Leaders of Lesaffre Yeast Corp. and members of the Cedar Rapids Metro Economic Alliance Ambassadors performed the official groundbreaking for a new baking ingredients blending facility on May 2 at 950 60th Ave. SW, Cedar Rapids. PHOTO DAVE DEWITTE
By Dave DeWitte
The fifth-generation French company that has been producing Red Star Yeast for more than a decade in Cedar Rapids is taking a new direction with its latest expansion.
Work began this spring on a new blending facility for Lesaffre Yeast Corporation’s Saf-Pro line of baking ingredients just west of Red Star Yeast at 950 60th Ave. SW. The new plant will produce customized baking ingredients with the goal of expanding Lesaffre’s presence in the growing market for ‘clean label’ baked goods.
Commercial bakeries, like other food manufacturers, are responding to the demand for baked goods customers view as healthier, according to Arnaud Deniaud, director of technical services and new product development for Lesaffre.
Although the trend is most associated with small bakeries producing artisanal goods, Mr. Deniaud said large commercial bakeries are also shifting more production toward European-style breads with less fat and sugar.
A recent report from Ireland-based Research and Markets projects the global baking ingredients market will grow at a compounded annual growth rate of 5.4 percent starting in 2017, reaching $16.91 billion by 2022. It said growth will be driven by demand for healthier foods, convenience foods and functional baked goods, along with growing demand for gluten-free foods and improved baking ingredients such as enzymes, emulsifiers and modified starch.
“Definitely, we believe there is a growing trend toward more traditional artisan types of bread in the North American market,” Mr. Deniaud said.
Flour, salt, water and yeast are the fundamental ingredients of breads, he said, while the other ingredients are more customized. Lesaffre offers those other ingredients, which are generally referred to as bread improvers, under its Saf-Pro line.
Among the ingredients in Saf-Pro bread improvers are enzymes extracted from plants and microorganisms. The enzyme variety affects the softness, shelf life, crust coloration and other characteristics of a baked good. The blends can also include other ingredients, such as dough strengtheners or relaxers.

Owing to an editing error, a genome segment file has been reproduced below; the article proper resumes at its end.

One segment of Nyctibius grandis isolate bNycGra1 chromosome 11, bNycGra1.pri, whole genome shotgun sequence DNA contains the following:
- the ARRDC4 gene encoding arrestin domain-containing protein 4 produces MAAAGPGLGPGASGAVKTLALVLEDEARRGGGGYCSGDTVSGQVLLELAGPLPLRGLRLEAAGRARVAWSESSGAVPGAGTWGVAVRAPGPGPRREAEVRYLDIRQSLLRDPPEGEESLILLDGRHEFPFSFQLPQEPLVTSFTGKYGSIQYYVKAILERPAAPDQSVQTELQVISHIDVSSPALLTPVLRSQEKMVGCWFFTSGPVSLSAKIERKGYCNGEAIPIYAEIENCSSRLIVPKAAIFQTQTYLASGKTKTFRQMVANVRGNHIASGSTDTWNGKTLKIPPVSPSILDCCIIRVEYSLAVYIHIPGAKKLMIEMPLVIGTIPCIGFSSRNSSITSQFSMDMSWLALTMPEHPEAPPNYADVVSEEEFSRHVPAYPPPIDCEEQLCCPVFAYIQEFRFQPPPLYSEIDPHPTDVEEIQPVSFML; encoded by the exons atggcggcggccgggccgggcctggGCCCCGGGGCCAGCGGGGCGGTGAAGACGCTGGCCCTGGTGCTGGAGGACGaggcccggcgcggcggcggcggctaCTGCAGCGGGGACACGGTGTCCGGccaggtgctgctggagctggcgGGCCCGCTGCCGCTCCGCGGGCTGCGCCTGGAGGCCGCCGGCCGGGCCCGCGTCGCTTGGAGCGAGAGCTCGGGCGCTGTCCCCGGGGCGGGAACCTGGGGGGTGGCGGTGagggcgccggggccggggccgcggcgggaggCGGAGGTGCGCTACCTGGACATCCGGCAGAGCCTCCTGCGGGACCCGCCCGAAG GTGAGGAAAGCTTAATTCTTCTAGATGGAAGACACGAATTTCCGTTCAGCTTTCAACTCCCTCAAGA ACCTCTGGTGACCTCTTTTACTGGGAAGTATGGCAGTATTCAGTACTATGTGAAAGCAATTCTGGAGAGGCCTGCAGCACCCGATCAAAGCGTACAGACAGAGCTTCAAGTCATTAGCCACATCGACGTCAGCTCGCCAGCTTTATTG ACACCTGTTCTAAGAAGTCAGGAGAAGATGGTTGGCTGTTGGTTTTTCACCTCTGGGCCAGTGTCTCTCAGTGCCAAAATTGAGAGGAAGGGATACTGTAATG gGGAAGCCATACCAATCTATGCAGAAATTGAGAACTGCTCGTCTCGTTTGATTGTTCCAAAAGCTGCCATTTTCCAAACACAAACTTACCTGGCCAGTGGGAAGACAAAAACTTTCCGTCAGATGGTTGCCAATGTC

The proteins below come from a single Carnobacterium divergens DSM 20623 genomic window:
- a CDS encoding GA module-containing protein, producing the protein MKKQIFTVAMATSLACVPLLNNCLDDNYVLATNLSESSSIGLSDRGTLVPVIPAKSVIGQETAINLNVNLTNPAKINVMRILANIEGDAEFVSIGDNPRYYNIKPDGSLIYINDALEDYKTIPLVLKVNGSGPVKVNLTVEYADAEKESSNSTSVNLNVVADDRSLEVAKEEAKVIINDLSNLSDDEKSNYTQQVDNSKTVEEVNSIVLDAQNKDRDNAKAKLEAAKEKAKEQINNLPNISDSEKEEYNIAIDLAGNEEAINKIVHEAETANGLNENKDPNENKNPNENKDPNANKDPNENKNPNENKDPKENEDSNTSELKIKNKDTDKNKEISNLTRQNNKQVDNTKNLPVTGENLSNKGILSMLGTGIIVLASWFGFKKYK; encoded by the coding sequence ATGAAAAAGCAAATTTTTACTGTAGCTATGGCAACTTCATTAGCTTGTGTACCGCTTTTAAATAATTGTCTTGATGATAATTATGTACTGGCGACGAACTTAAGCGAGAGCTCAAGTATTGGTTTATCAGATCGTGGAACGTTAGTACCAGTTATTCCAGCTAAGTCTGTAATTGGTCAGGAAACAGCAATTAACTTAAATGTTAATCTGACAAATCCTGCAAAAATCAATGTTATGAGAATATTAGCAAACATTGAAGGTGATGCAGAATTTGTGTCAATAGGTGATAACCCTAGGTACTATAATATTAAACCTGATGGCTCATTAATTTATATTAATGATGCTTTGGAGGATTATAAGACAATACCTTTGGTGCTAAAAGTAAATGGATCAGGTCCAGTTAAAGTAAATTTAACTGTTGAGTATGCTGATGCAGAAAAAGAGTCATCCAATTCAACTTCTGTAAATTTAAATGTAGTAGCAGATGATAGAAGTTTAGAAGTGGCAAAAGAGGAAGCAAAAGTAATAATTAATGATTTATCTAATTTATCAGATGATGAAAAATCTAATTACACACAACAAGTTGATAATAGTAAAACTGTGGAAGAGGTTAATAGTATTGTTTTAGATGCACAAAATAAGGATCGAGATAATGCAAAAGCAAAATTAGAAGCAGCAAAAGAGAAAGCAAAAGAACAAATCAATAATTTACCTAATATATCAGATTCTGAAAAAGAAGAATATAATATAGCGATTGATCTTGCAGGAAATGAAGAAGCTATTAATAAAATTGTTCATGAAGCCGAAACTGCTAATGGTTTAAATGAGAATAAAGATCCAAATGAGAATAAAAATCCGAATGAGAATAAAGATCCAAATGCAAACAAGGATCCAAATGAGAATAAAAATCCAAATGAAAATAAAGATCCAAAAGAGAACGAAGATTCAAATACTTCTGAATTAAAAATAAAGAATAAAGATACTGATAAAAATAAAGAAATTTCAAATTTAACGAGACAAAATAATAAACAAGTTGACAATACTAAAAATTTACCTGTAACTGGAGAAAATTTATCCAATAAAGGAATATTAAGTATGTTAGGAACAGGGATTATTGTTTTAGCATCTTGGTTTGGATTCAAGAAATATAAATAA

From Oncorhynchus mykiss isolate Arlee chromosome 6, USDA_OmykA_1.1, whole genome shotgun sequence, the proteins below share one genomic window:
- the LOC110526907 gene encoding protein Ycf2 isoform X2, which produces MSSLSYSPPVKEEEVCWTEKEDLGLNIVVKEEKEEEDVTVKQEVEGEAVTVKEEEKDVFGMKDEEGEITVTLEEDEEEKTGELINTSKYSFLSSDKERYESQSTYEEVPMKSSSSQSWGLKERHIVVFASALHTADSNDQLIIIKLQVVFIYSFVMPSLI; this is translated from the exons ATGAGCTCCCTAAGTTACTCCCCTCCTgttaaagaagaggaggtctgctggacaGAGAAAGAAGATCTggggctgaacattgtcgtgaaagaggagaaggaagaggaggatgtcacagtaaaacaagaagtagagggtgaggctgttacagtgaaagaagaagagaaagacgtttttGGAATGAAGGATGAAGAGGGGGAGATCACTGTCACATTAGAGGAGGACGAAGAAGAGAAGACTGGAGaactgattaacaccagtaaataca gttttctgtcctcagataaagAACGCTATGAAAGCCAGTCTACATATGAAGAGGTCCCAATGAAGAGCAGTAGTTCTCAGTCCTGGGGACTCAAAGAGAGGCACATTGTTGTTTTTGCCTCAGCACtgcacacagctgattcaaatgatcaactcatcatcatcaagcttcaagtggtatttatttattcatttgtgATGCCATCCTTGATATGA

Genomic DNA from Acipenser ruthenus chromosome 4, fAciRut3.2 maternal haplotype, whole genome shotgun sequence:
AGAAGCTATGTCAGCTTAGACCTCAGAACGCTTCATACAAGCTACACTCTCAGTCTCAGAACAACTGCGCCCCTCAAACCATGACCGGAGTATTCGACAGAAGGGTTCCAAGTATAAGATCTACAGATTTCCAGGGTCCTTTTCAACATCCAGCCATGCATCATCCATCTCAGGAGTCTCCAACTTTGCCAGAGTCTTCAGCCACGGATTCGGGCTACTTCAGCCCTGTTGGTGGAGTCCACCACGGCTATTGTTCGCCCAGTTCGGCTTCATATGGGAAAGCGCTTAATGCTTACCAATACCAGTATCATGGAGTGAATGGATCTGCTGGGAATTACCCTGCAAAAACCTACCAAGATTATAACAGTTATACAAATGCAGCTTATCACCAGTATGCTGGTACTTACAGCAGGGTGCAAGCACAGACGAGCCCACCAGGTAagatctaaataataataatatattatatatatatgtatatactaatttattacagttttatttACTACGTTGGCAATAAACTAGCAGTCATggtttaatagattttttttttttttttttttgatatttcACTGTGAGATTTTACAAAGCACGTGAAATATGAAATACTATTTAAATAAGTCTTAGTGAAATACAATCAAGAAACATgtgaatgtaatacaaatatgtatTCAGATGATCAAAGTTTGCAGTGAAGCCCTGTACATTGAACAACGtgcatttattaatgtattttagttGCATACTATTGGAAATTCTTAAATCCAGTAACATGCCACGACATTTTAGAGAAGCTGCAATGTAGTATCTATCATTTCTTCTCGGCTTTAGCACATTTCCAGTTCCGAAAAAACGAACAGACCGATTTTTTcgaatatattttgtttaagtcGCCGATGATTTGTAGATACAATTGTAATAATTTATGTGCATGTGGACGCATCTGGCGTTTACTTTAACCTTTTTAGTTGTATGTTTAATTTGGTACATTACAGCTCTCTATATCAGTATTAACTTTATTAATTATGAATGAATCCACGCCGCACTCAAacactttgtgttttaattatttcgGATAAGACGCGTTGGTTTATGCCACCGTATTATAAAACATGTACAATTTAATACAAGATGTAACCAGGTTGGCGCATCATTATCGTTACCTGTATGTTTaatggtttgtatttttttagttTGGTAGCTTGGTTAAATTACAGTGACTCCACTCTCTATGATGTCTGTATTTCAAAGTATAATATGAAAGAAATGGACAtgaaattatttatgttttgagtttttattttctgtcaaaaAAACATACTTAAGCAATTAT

The capability to quickly respond to commercial bakeries’ specific needs with shorter turnaround and shipping times is a key reason for locating the plant in Cedar Rapids, Mr. Deniaud said. From there, products will be shipped nationwide, mainly by truck.
“A lot of these products are coming in from France now, and we will be making them in the U.S.,” Mr. Deniaud said.
The Cedar Rapids site also offered synergies with the existing Red Star Yeast and BioSpringer yeast extract plants, he noted.
Lesaffre’s North American operations are based in Milwaukee, where the company also operates a baking center that develops and tests new products.
Since the opening of the Red Star Yeast plant in 2005, Lesaffre’s employment in Cedar Rapids has grown from about 130 to nearly 180. The biggest jump came with the opening of BioSpringer North America, a yeast extract plant, in 2008.
Lesaffre Yeast Corporation President Tom Benner shared his pride in the existing facilities and their performance at a groundbreaking ceremony on May 2, saying, “their operational performance has earned this additional investment in this facility.”
Mr. Benner said that even though the plant opening remains 18 months away, Lesaffre’s supply chain team is already planning the sourcing system to supply it with ingredients.
Knutson Construction, Garling Construction and Hawkeye Electric will be building the facility. Shive-Hattery provided engineering services.
City leaders were impressed not only by Lesaffre’s continuing growth in Cedar Rapids, but also the deep history of the 160-year-old family-owned company. Mr. Benner said Mayor Ron Corbett told him the plant’s economic impact has a strong multiplier effect because of all the materials and services it uses. Hosting a leading international company like Lesaffre, which supplies yeast to a third of the world’s baking market, “is an honor,” Mr. Corbett said.